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OpinionEditorial

Guantánamo is past its due date

An abandoned camp and tower at the US

An abandoned camp and tower at the US Naval Base in Guantanamo Bay, Cuba, pictured on August 8, 2013. Credit: Getty Images / AFP / Chantal Valery

The military prison at Guantánamo Bay has been a stain on this nation for more than 14 years. It has violated honorable principles that make the United States special among nations, and has weakened our moral standing in the world. The prison must be closed.

So we applaud President Barack Obama’s renewed call this week to shut down Guantánamo. But his proposal is lamentably short on specifics and a strategy to get it done. More distressing, it would retain the essence of Guantánamo, but stateside. Yes, his plan would continue to reduce the number of enemy combatants being held. But it does not provide a clear way to resolve all of their cases. That would mean some 30 to 60 prisoners would be transferred to prisons in this country, perpetuating the travesty of some people we captured being held indefinitely without trial or right to due process. Some of these detainees were tortured, especially in Guantánamo’s early years, in attempts to get information.

This nation is better than that. We must be better than that.

Opened on a U.S. naval base in Cuba in the angry aftermath of the Sept. 11 attacks, Guantánamo was to be the place where terrorists and Afghan war prisoners could be held, interrogated and prosecuted for war crimes. At one time, it held nearly 800 prisoners. The George W. Bush administration cleared and let go more than 500 of them, and Obama has released another 147 overseas. Of the 91 that remain, 35 are cleared for transfer to other nations and 10 are creeping through the military trial process.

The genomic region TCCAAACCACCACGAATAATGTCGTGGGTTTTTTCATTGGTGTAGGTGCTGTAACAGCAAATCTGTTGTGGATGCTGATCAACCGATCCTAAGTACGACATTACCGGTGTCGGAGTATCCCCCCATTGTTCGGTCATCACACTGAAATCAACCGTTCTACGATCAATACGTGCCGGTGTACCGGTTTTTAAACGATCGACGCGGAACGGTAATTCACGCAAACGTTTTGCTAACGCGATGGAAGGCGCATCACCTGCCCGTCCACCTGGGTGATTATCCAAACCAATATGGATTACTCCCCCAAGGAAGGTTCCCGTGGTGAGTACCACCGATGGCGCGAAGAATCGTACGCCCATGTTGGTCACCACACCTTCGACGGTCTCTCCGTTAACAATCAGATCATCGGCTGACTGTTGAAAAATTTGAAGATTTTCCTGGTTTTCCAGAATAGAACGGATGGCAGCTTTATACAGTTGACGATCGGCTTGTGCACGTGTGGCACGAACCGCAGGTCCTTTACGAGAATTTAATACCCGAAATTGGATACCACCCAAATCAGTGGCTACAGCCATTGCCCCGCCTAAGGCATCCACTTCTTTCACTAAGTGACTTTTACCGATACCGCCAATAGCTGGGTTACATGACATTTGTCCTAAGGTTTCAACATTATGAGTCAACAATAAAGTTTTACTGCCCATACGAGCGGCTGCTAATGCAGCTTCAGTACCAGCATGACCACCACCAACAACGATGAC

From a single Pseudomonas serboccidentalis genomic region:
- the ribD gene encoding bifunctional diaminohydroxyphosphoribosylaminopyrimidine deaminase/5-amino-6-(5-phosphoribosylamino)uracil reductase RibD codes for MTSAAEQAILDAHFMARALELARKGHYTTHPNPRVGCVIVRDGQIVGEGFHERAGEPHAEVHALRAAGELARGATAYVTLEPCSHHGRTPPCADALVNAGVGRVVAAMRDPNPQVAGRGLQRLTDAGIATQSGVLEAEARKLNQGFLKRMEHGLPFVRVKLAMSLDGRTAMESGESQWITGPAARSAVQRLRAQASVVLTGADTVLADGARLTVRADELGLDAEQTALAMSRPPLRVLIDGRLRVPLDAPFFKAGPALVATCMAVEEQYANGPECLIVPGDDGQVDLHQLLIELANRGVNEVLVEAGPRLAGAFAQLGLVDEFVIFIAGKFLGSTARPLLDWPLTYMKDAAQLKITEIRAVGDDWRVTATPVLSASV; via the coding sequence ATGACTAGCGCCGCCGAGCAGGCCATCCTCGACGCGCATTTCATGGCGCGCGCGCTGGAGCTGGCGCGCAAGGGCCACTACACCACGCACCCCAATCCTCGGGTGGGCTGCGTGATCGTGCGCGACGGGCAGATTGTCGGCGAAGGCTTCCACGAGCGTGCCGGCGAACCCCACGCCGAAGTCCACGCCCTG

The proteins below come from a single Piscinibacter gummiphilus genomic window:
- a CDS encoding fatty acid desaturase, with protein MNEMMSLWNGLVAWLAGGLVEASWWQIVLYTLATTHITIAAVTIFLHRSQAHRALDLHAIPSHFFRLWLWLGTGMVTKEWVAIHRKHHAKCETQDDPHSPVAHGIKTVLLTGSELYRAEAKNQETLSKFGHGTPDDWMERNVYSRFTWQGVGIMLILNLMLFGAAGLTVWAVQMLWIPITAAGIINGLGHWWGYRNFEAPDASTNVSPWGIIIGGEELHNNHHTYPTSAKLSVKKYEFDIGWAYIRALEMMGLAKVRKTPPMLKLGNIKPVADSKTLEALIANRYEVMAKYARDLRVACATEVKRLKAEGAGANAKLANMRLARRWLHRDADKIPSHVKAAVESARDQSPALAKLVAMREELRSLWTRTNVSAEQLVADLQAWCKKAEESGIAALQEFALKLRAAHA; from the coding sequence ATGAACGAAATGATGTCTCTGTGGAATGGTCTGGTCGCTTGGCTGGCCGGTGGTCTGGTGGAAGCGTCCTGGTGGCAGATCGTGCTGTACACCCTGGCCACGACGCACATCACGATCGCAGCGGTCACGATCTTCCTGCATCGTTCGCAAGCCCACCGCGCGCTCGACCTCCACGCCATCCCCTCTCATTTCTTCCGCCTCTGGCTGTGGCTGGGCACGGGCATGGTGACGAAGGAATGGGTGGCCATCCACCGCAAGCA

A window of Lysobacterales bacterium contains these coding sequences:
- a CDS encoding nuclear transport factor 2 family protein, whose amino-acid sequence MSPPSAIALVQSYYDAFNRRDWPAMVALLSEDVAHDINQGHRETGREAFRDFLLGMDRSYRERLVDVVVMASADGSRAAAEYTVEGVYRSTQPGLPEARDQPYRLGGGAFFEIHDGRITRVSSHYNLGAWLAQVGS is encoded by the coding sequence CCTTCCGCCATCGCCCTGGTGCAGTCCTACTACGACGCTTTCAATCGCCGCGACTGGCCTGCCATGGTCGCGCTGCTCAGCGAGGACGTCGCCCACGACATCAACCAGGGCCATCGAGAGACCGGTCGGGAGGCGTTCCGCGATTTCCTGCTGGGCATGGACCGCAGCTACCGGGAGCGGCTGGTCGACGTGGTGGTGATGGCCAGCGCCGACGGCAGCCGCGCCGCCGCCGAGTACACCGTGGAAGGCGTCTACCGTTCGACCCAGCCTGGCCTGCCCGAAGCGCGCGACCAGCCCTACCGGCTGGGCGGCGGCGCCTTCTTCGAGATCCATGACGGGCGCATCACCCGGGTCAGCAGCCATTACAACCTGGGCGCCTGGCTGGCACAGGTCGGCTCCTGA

If the remaining 46 combatants have committed crimes, then we are obligated to prove it. Prosecute them, whether in military or civilian courts. If the evidence is sufficient, they will be convicted and sentenced. But if the evidence is lacking to convict or even bring them to trial, they must be released in accordance with the legal principles this nation cherishes. Send them to their home countries or some other country that will accept them. There are serious concerns, no doubt about it. Six released detainees have returned to the battlefield. But that’s reason to tighten vetting procedures and be more aggressive about going to trial, not to indefinitely detain the rest.

Obama’s proposal ran into a buzz saw of Republican opposition on Capitol Hill and the presidential campaign trail. This once was a bipartisan cause. Bush supported its closure. So has Sen. John McCain (R-Ariz.), a former POW. But in November, Congress banned the transfer of Guantánamo detainees to U.S. soil. Obama was careful not to name any particular federal facility as a potential landing spot for the remaining combatants still to be tried, noting only that 13 places had been identified.

Critics say it’s too dangerous to bring Guantánamo’s prisoners to U.S. shores. But the supermax federal prison in Florence, Colorado, for example, already holds a number of terrorists, foreign and domestic. They include 1993 World Trade Center bombing mastermind Ramzi Yousef; Faisal Shahzad, of the failed 2010 Times Square car bomb; Zacarias Moussaoui, the only person convicted in civilian court of the Sept. 11 attacks; and Boston Marathon bomber Dzhokhar Tsarnaev. This can be done.

The United States thinks of itself as a beacon for freedom to the world. Guantánamo makes us hypocrites. Shut it down.

— The editorial board

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